Kevin Harvick to drive No. 4 Chevy at Stewart-Haas; Ryan Newman moving on

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As Stewart-Haas Racing prepares to welcome Kevin Harvick next season, Ryan Newman will be looking for a new ride.

Harvick and Budweiser, his primary sponsor at Richard Childress Racing, are both making the jump to SHR as the California native will drive the No. 4 Budweiser Chevrolet starting in 2014.

“I think for me, the Stewart-Haas piece was intriguing just for the fact that you have Tony [Stewart] as a teammate,” Harvick said about what made SHR a better option for him.

“…We have a friendship that goes beyond the race track and I think obviously, [SHR co-owner] Gene Haas makes it very intriguing with the guarantees that he made to make the deal happen to put the car on the race track. When you have a family and you start seeing those guarantees of sponsorship for the car, it makes you think about things.

“I think not only those two pieces, but the Hendrick [Motorsports] tie-in with the engines and the support – understanding that, I think the potential is really high with all those resources and relationships and things that go with it.”

But with Stewart also confirming that his team was not ready to expand to a fourth program, that means Newman – who has raced with SHR since its inception in 2009 – will officially be a free agent at season’s end.

“Unfortunately, this will be the last year that we have Ryan with us,” said Stewart. “That’s probably what has made this a bittersweet day. I’m bringing in another one of my friends to the organization, but also knowing that I’m losing a friend at the end of the year to the organization.

“The No. 1 thing when Ryan and I spoke is that our friendship will not change. This was a business decision that was [team co-owner] Gene’s [Haas] as well as mine, and it was a hard decision.”

Newman, who has won three times in his five-year run with SHR, said that he was notified by Stewart of the decision on Wednesday. Commenting on the subject, Newman also made sure to emphasize his friendship with the three-time Cup champion but admitted that he had no idea about what his future may hold.

“That is something that weighs on my shoulders,” he said. “I have a little homework to do. That is part of racing and part of the situation that I’m in. I can’t say that I’m happy with how everything unfolded. I know that there are business decisions and business decisions sometimes trump friendships.

“I don’t feel like that was the case, but in the end, I’m happy with the three wins that I’ve had so far with Stewart-Haas and the performance and the cars and everything else. There will be a change for me in 2014 and I don’t know what that change is.”

Newman has collected 16 victories in his 11-year Cup career. His most recent one came with SHR at Martinsville in April of 2012.

IndyCar 2017 driver review: Ed Carpenter

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MotorSportsTalk continues its annual review of the Verizon IndyCar Series drivers that raced in 2017. The 2017 season behind the wheel was better for Ed Carpenter than either of the last two years, but still wasn’t ideal results-wise in his six oval starts.

Ed Carpenter, No. 20 Ed Carpenter Racing Chevrolet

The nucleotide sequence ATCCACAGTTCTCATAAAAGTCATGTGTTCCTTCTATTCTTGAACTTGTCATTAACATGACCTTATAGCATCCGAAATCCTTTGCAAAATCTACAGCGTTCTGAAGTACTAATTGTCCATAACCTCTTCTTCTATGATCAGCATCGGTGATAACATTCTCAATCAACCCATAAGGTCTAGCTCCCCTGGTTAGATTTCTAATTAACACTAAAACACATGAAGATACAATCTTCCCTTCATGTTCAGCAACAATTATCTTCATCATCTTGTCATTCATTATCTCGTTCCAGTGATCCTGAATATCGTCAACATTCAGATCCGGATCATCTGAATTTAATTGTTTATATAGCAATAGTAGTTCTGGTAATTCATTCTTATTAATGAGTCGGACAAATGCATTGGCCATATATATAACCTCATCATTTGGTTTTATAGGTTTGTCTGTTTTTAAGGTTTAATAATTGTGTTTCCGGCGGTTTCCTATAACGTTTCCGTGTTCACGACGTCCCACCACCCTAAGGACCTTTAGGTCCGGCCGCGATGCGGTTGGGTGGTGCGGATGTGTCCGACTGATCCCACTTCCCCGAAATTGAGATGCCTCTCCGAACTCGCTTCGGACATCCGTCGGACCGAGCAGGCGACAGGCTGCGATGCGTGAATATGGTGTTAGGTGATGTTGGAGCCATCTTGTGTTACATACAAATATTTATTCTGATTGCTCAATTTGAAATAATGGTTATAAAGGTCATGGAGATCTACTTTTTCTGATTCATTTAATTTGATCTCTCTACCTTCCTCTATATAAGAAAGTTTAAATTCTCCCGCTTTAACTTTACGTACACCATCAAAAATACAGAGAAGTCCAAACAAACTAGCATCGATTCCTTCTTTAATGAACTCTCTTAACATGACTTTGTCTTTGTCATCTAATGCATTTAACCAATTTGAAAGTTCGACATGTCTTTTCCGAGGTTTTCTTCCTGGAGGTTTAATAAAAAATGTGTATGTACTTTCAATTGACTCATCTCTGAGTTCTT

• 2016: 25th Place (5 Starts), Best Finish 18th, Best Start 5th, 0 Top-5, 0 Top-10, 1 Lap Led, 11.2 Avg. Start, 21.8 Avg. Finish
  • 2017: 22nd Place (6 Starts), Best Finish 7th, Best Start 2nd, 0 Top-5, 1 Top-10, 5 Laps Led, 11.3 Avg. Start, 12.3 Avg. Finish

Ed Carpenter’s 2017 season was largely one of frustration, both behind the wheel and as a team owner.

While a respectable turnaround in results occurred – Carpenter finished between seventh and 12th in five of his six oval races after a nightmare season of ending 18th or worse in each of his 2016 starts – this is still not what he sets out to strive for in the races he does. Lost opportunities loomed larger than any official result he or the Ed Carpenter Racing team achieved.

Carpenter and new teammate JR Hildebrand, in for the departed Josef Newgarden, dominated preseason testing in Phoenix but Hildebrand could only muster third in the race, Carpenter a season-best seventh. Then at Indianapolis, Carpenter (second) and Hildebrand (sixth) flew the flag for Chevrolet in qualifying and practice pace, but they fell to 11th and 16th on race day owing to a front-wing change and late-race penalty for passing before a restart.

Both drivers got collected in incidents at Texas. Hildebrand qualified and finished a season-best second in Iowa but that result came only after the ECR crew rebuilt his car from a crash in practice. Then Carpenter had a practice crash in Pocono and despite a rapid rebuild, they missed the clock to qualify by mere minutes and were unable to do so. Carpenter’s spin on a slick Gateway track at the start of the race sent him over Will Power’s nose assembly in one of the scarier looking incidents of the year, although fortunately he was OK.

In a similar refrain as we often write, it’s not that Carpenter’s lost his ability to drive and he remains one of the series’ savviest and smartest people in the paddock. There have been a lot of extenuating circumstances of late, and it almost felt as though this team had “empty nest” components. Since September, Carpenter has had to secure his team’s future with a move away from its Speedway, Ind. shop, line up Spencer Pigot for a full-time drive replacing Hildebrand in the No. 21 car, find a new road/street course driver in the No. 20 car, and manage both driving and owning himself.